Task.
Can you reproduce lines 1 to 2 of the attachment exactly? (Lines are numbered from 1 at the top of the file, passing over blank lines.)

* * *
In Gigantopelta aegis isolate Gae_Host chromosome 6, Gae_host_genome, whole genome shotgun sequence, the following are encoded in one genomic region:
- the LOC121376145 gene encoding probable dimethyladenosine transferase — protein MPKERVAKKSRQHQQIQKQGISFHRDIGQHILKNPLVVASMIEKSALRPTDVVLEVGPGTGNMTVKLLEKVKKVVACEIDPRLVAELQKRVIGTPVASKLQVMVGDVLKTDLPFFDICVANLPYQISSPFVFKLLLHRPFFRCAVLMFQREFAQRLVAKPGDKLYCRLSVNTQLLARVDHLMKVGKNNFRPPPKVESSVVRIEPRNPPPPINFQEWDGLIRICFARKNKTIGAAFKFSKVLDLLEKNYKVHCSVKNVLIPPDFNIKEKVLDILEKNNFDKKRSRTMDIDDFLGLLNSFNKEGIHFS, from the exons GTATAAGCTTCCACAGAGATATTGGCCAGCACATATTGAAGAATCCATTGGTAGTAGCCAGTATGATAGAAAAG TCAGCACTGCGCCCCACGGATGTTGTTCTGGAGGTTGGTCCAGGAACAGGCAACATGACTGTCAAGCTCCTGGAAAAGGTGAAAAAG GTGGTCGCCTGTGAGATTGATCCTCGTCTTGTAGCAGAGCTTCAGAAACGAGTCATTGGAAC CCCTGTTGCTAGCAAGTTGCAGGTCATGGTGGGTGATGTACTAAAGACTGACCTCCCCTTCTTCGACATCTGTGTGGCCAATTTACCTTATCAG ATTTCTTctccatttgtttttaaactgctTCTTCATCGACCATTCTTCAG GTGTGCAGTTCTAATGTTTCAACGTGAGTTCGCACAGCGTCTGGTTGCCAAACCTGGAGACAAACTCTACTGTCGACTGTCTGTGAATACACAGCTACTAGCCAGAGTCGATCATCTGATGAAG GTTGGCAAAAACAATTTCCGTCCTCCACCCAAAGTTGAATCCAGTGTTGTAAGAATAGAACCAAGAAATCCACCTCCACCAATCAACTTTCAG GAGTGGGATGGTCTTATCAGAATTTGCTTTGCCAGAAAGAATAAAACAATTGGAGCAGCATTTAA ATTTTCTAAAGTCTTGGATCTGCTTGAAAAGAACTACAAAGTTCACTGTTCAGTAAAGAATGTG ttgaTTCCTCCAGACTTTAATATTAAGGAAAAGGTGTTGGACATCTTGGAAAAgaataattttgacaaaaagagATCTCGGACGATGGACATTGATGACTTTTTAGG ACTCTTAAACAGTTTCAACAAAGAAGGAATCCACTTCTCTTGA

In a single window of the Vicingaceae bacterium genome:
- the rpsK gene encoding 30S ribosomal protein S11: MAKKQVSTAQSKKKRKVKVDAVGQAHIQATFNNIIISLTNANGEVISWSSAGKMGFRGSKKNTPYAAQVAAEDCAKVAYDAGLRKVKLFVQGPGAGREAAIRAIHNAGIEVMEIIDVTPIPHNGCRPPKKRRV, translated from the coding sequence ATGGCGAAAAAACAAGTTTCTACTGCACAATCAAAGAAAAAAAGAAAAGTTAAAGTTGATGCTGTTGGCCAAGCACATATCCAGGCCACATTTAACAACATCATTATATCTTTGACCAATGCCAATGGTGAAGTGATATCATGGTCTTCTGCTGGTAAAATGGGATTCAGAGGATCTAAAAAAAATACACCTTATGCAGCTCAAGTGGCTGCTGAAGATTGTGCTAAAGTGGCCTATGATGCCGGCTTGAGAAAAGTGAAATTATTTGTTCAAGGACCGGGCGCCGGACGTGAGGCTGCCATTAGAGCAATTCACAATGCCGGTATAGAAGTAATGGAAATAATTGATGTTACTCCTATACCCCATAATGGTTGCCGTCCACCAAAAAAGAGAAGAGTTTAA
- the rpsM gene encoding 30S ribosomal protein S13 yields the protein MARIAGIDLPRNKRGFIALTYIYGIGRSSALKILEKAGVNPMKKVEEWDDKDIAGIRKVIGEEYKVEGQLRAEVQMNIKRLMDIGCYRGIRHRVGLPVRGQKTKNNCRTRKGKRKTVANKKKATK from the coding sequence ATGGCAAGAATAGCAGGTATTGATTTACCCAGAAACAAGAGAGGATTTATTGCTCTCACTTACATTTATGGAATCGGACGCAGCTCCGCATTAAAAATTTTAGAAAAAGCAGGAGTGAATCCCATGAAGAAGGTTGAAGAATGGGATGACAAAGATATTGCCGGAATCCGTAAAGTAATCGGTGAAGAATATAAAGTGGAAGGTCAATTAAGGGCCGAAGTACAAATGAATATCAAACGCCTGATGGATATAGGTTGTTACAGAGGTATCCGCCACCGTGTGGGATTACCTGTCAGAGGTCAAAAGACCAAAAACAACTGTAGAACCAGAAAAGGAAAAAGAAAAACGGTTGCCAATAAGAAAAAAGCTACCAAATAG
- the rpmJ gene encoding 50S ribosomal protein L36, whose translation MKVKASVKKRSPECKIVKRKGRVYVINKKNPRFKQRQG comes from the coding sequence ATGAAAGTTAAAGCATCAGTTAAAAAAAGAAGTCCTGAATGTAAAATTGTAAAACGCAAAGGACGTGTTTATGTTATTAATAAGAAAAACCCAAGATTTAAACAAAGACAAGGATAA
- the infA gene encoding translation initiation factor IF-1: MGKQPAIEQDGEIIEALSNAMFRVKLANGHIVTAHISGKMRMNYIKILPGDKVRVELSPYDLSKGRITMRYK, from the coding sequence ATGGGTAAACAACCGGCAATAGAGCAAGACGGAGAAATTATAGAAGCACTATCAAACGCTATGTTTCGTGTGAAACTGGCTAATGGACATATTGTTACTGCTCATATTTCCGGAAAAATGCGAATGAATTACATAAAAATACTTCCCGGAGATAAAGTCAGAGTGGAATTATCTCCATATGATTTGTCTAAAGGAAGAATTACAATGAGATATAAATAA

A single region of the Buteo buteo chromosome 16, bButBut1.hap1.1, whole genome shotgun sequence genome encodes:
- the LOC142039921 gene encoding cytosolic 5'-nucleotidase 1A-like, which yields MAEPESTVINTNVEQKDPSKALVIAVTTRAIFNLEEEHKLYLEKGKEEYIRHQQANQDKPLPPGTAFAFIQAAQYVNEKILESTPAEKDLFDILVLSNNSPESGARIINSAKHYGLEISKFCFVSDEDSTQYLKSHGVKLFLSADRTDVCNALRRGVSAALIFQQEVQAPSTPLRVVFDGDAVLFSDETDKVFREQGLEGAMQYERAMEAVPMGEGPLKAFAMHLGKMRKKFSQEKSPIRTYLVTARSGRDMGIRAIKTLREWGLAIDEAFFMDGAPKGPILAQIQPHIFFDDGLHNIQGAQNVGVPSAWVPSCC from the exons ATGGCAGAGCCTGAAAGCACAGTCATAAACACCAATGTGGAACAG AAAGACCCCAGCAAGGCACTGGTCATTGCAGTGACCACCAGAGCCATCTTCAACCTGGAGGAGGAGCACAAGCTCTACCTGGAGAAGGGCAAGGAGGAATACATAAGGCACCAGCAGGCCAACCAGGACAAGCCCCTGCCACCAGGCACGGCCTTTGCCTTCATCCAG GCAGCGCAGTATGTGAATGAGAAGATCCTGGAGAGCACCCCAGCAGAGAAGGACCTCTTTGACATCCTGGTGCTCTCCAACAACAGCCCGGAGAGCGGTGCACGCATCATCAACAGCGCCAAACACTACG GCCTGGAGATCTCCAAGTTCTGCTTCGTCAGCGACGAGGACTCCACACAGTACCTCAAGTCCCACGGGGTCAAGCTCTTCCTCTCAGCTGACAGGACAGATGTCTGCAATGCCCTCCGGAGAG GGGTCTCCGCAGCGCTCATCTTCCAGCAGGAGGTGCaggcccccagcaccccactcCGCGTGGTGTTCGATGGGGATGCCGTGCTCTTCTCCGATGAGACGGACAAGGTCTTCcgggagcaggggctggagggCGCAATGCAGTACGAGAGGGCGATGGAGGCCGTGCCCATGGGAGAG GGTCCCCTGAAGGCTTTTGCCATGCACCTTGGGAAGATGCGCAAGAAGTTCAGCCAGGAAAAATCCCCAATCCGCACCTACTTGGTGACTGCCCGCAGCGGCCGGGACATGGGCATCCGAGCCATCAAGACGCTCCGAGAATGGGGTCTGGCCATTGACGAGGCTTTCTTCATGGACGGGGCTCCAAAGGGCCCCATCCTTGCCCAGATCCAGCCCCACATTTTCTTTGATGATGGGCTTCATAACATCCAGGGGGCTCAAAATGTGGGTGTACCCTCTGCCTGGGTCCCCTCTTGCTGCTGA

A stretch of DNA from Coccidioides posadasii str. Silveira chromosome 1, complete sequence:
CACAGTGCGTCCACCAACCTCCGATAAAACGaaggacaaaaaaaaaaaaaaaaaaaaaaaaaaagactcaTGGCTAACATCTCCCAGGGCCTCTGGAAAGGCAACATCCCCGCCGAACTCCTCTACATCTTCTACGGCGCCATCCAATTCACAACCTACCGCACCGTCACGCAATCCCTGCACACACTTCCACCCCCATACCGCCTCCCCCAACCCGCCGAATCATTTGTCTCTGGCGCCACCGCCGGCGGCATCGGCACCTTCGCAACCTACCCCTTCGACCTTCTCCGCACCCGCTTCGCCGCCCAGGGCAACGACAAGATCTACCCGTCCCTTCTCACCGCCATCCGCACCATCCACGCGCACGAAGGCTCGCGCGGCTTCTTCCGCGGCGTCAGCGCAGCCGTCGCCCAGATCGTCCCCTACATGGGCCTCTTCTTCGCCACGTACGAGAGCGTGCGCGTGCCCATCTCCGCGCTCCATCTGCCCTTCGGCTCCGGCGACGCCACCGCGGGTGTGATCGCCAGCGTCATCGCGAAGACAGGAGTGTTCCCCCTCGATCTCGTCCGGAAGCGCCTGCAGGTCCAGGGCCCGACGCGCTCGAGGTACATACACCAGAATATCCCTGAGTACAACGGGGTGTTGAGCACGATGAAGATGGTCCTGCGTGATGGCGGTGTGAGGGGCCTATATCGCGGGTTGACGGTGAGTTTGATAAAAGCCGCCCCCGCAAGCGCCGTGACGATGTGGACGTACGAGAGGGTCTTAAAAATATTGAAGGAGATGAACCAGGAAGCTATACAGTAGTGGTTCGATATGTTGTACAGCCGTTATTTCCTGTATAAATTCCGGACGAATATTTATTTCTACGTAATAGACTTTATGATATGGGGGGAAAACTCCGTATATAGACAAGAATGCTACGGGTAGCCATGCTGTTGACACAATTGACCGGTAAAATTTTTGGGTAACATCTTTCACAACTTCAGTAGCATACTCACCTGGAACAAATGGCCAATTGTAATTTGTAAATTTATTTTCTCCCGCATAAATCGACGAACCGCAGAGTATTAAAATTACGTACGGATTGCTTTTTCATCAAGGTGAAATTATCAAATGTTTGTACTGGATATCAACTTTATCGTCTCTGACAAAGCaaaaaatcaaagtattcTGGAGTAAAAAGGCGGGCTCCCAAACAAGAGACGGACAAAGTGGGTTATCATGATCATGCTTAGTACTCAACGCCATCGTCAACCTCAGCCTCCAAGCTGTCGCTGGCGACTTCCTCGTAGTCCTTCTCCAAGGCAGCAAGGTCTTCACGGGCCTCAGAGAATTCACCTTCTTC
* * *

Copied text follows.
In Gigantopelta aegis isolate Gae_Host chromosome 6, Gae_host_genome, whole genome shotgun sequence, the following are encoded in one genomic region:
- the LOC121376145 gene encoding probable dimethyladenosine transferase — protein MPKERVAKKSRQHQQIQKQGISFHRDIGQHILKNPLVVASMIEKSALRPTDVVLEVGPGTGNMTVKLLEKVKKVVACEIDPRLVAELQKRVIGTPVASKLQVMVGDVLKTDLPFFDICVANLPYQISSPFVFKLLLHRPFFRCAVLMFQREFAQRLVAKPGDKLYCRLSVNTQLLARVDHLMKVGKNNFRPPPKVESSVVRIEPRNPPPPINFQEWDGLIRICFARKNKTIGAAFKFSKVLDLLEKNYKVHCSVKNVLIPPDFNIKEKVLDILEKNNFDKKRSRTMDIDDFLGLLNSFNKEGIHFS, from the exons GTATAAGCTTCCACAGAGATATTGGCCAGCACATATTGAAGAATCCATTGGTAGTAGCCAGTATGATAGAAAAG TCAGCACTGCGCCCCACGGATGTTGTTCTGGAGGTTGGTCCAGGAACAGGCAACATGACTGTCAAGCTCCTGGAAAAGGTGAAAAAG GTGGTCGCCTGTGAGATTGATCCTCGTCTTGTAGCAGAGCTTCAGAAACGAGTCATTGGAAC CCCTGTTGCTAGCAAGTTGCAGGTCATGGTGGGTGATGTACTAAAGACTGACCTCCCCTTCTTCGACATCTGTGTGGCCAATTTACCTTATCAG ATTTCTTctccatttgtttttaaactgctTCTTCATCGACCATTCTTCAG GTGTGCAGTTCTAATGTTTCAACGTGAGTTCGCACAGCGTCTGGTTGCCAAACCTGGAGACAAACTCTACTGTCGACTGTCTGTGAATACACAGCTACTAGCCAGAGTCGATCATCTGATGAAG GTTGGCAAAAACAATTTCCGTCCTCCACCCAAAGTTGAATCCAGTGTTGTAAGAATAGAACCAAGAAATCCACCTCCACCAATCAACTTTCAG GAGTGGGATGGTCTTATCAGAATTTGCTTTGCCAGAAAGAATAAAACAATTGGAGCAGCATTTAA ATTTTCTAAAGTCTTGGATCTGCTTGAAAAGAACTACAAAGTTCACTGTTCAGTAAAGAATGTG ttgaTTCCTCCAGACTTTAATATTAAGGAAAAGGTGTTGGACATCTTGGAAAAgaataattttgacaaaaagagATCTCGGACGATGGACATTGATGACTTTTTAGG ACTCTTAAACAGTTTCAACAAAGAAGGAATCCACTTCTCTTGA